AWS Game Tech Blog

Improving the Player Experience by Leveraging AWS Global Accelerator and Amazon GameLift FleetIQ

Building a game to serve worldwide users over the internet can be challenging. In this two-part series, we’ll walk you through how game developers improve the player experience worldwide in order to deploy more efficiently, achieve lower latency, improve in-game performance, and deliver game content faster.

In this first post, we focus on how to use AWS Global Accelerator to improve the performance for dynamic content, like gameplay and online store traffic. We also present a reference architecture for integrating AWS Global Accelerator with Amazon GameLift FleetIQ to easily deploy, operate, and scale cloud servers for multiplayer games. The second blog post, about using Amazon CloudFront for delivering static content such as game binaries and media assets, is coming soon.

What is AWS Global Accelerator?

AWS Global Accelerator is a networking service that improves your internet user performance by up to 60% leveraging the AWS global network infrastructure. Growing and maintaining your online gaming community requires a smooth and competitive gaming experience. Using AWS Global Accelerator enhances your players’ online experience by routing player traffic along the private AWS global network, reducing in-game latency, jitter, and packet loss. Use AWS Global Accelerator to accelerate traffic between players and your servers hosted in AWS Regions, and expand the global reach of your game. Acceleration is supported for both TCP and UDP-based protocols used by popular engines, such as Amazon Lumberyard, Unity, and Unreal Engine. AWS Global Accelerator edge locations route player traffic to game servers in any of the AWS Global Accelerator supported Regions, thus providing faster load times and a more consistent in-game experience. Handle your large traffic spikes, such as game launches and in-game events, without interrupting service on the highly available AWS global network.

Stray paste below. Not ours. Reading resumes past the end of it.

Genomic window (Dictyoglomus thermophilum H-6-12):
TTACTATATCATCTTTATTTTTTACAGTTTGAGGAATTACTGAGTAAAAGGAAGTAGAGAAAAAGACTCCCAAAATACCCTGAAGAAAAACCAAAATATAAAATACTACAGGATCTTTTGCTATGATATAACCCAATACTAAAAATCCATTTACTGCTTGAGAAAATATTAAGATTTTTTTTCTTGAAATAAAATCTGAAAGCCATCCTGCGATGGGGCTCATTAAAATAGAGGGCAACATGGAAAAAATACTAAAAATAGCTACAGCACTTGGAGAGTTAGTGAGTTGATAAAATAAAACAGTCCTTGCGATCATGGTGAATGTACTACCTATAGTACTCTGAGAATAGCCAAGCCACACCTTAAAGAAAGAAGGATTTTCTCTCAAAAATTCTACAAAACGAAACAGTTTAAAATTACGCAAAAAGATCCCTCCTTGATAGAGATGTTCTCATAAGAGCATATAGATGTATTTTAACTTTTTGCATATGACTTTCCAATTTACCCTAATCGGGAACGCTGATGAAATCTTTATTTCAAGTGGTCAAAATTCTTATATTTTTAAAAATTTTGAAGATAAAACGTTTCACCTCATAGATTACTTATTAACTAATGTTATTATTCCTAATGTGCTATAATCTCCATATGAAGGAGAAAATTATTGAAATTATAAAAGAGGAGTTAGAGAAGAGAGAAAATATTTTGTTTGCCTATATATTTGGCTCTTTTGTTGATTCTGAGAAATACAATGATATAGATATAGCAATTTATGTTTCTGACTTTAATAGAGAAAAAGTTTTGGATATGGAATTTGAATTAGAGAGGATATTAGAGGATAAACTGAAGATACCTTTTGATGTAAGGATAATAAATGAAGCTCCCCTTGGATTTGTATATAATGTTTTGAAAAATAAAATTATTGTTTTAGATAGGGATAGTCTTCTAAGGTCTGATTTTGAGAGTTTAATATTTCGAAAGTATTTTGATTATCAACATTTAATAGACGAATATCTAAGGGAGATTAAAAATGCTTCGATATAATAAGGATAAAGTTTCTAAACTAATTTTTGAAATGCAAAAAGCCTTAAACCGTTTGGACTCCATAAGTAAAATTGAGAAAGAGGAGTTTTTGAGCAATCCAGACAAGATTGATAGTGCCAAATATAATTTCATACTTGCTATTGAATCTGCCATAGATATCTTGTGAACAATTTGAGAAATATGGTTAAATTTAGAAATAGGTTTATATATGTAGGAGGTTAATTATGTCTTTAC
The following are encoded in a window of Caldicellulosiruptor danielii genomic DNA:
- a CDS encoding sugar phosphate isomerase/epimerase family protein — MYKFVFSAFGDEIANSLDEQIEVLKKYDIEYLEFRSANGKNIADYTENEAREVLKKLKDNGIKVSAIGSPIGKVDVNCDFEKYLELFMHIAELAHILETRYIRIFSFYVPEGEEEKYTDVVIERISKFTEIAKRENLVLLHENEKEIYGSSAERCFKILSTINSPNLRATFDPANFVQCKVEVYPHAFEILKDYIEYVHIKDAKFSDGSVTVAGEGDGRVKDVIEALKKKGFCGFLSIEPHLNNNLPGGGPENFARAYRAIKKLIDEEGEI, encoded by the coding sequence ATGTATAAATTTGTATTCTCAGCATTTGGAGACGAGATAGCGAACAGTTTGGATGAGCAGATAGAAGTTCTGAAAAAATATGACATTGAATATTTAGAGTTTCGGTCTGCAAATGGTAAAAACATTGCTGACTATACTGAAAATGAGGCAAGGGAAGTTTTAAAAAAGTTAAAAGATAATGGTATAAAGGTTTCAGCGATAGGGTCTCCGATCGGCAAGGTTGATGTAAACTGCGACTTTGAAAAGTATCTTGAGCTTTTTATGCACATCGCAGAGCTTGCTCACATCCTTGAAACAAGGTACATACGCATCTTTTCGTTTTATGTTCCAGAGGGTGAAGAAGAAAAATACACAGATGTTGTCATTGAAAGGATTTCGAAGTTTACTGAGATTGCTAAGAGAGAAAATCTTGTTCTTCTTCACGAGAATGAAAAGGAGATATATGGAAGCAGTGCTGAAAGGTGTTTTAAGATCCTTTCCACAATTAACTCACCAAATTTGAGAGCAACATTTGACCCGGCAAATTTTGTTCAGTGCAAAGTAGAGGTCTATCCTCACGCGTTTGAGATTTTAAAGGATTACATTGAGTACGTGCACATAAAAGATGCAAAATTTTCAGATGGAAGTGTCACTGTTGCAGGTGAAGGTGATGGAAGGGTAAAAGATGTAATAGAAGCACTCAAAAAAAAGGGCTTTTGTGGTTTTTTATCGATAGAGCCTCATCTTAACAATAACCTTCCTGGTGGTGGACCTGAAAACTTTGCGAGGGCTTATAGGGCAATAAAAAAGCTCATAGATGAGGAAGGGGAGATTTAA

Here are some reasons you may choose AWS Global Accelerator for your game:

Improve in-game performance – Your player traffic is routed through your accelerator and traverses the dedicated, congestion-free, redundant AWS global network instead of the public internet. Player traffic enters through the nearest AWS edge location, from where the request is routed through an optimized path towards the endpoint hosting your gaming session. These route and network optimizations will help keep your packet loss, jitter, and latency consistently low while improving performance by as much as 60%.

Reach more players without deploying additional infrastructure – Global Accelerator brings your players closer to the AWS Regions hosting your game servers by accelerating player traffic along the AWS global network. As a result, you can optimize deployment of your game fleet to fewer AWS Regions while still serving a global player population.

Integrate with your matchmaking service – For multi-player games, you can now use custom routing accelerators to deterministically route players, who are matched together based on factors such as geographic location, player skill, and gaming configuration, to a single session running on a game server. You can simply direct multiple players to a unique port on your accelerator from the matchmaking service. The accelerator maps the port to a specific Amazon EC2 destination private IP address and routes traffic there. This makes it easy to integrate AWS Global Accelerator with your matchmaking service by handing out the accelerator IP and port that players should connect to.